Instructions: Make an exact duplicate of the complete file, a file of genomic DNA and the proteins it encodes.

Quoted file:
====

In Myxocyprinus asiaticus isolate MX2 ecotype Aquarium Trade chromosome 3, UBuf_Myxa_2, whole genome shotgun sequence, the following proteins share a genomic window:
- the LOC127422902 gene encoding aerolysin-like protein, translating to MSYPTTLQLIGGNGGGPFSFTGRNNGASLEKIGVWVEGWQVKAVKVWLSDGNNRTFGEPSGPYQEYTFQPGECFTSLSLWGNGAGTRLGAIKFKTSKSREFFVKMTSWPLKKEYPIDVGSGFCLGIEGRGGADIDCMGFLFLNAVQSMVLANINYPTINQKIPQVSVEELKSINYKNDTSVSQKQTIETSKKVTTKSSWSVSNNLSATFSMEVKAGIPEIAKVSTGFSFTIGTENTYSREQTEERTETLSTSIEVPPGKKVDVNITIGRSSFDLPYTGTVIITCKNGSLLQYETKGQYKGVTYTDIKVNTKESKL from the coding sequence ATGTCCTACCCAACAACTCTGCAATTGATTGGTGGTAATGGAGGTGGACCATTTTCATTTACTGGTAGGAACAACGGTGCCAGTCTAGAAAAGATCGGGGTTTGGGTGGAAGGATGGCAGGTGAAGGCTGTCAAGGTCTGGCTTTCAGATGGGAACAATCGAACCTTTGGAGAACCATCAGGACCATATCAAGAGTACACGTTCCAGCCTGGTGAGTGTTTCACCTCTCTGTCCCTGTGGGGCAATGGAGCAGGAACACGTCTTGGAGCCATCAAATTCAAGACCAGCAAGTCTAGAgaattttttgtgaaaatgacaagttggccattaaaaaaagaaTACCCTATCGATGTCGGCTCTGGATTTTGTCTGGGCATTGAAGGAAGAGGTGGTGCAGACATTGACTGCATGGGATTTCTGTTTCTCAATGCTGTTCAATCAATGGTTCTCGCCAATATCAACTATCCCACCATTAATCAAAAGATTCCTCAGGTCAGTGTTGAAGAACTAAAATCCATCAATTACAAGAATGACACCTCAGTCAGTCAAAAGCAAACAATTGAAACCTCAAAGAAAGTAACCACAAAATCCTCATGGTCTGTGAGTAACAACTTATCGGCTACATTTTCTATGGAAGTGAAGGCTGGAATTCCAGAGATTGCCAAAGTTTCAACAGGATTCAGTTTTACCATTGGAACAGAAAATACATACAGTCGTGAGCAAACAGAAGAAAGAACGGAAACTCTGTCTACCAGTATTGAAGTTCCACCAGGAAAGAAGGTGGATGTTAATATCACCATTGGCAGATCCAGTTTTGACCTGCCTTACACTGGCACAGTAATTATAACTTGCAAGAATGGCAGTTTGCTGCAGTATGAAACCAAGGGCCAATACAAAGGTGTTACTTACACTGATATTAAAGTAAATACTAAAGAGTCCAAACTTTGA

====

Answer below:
In Myxocyprinus asiaticus isolate MX2 ecotype Aquarium Trade chromosome 3, UBuf_Myxa_2, whole genome shotgun sequence, the following proteins share a genomic window:
- the LOC127422902 gene encoding aerolysin-like protein, translating to MSYPTTLQLIGGNGGGPFSFTGRNNGASLEKIGVWVEGWQVKAVKVWLSDGNNRTFGEPSGPYQEYTFQPGECFTSLSLWGNGAGTRLGAIKFKTSKSREFFVKMTSWPLKKEYPIDVGSGFCLGIEGRGGADIDCMGFLFLNAVQSMVLANINYPTINQKIPQVSVEELKSINYKNDTSVSQKQTIETSKKVTTKSSWSVSNNLSATFSMEVKAGIPEIAKVSTGFSFTIGTENTYSREQTEERTETLSTSIEVPPGKKVDVNITIGRSSFDLPYTGTVIITCKNGSLLQYETKGQYKGVTYTDIKVNTKESKL from the coding sequence ATGTCCTACCCAACAACTCTGCAATTGATTGGTGGTAATGGAGGTGGACCATTTTCATTTACTGGTAGGAACAACGGTGCCAGTCTAGAAAAGATCGGGGTTTGGGTGGAAGGATGGCAGGTGAAGGCTGTCAAGGTCTGGCTTTCAGATGGGAACAATCGAACCTTTGGAGAACCATCAGGACCATATCAAGAGTACACGTTCCAGCCTGGTGAGTGTTTCACCTCTCTGTCCCTGTGGGGCAATGGAGCAGGAACACGTCTTGGAGCCATCAAATTCAAGACCAGCAAGTCTAGAgaattttttgtgaaaatgacaagttggccattaaaaaaagaaTACCCTATCGATGTCGGCTCTGGATTTTGTCTGGGCATTGAAGGAAGAGGTGGTGCAGACATTGACTGCATGGGATTTCTGTTTCTCAATGCTGTTCAATCAATGGTTCTCGCCAATATCAACTATCCCACCATTAATCAAAAGATTCCTCAGGTCAGTGTTGAAGAACTAAAATCCATCAATTACAAGAATGACACCTCAGTCAGTCAAAAGCAAACAATTGAAACCTCAAAGAAAGTAACCACAAAATCCTCATGGTCTGTGAGTAACAACTTATCGGCTACATTTTCTATGGAAGTGAAGGCTGGAATTCCAGAGATTGCCAAAGTTTCAACAGGATTCAGTTTTACCATTGGAACAGAAAATACATACAGTCGTGAGCAAACAGAAGAAAGAACGGAAACTCTGTCTACCAGTATTGAAGTTCCACCAGGAAAGAAGGTGGATGTTAATATCACCATTGGCAGATCCAGTTTTGACCTGCCTTACACTGGCACAGTAATTATAACTTGCAAGAATGGCAGTTTGCTGCAGTATGAAACCAAGGGCCAATACAAAGGTGTTACTTACACTGATATTAAAGTAAATACTAAAGAGTCCAAACTTTGA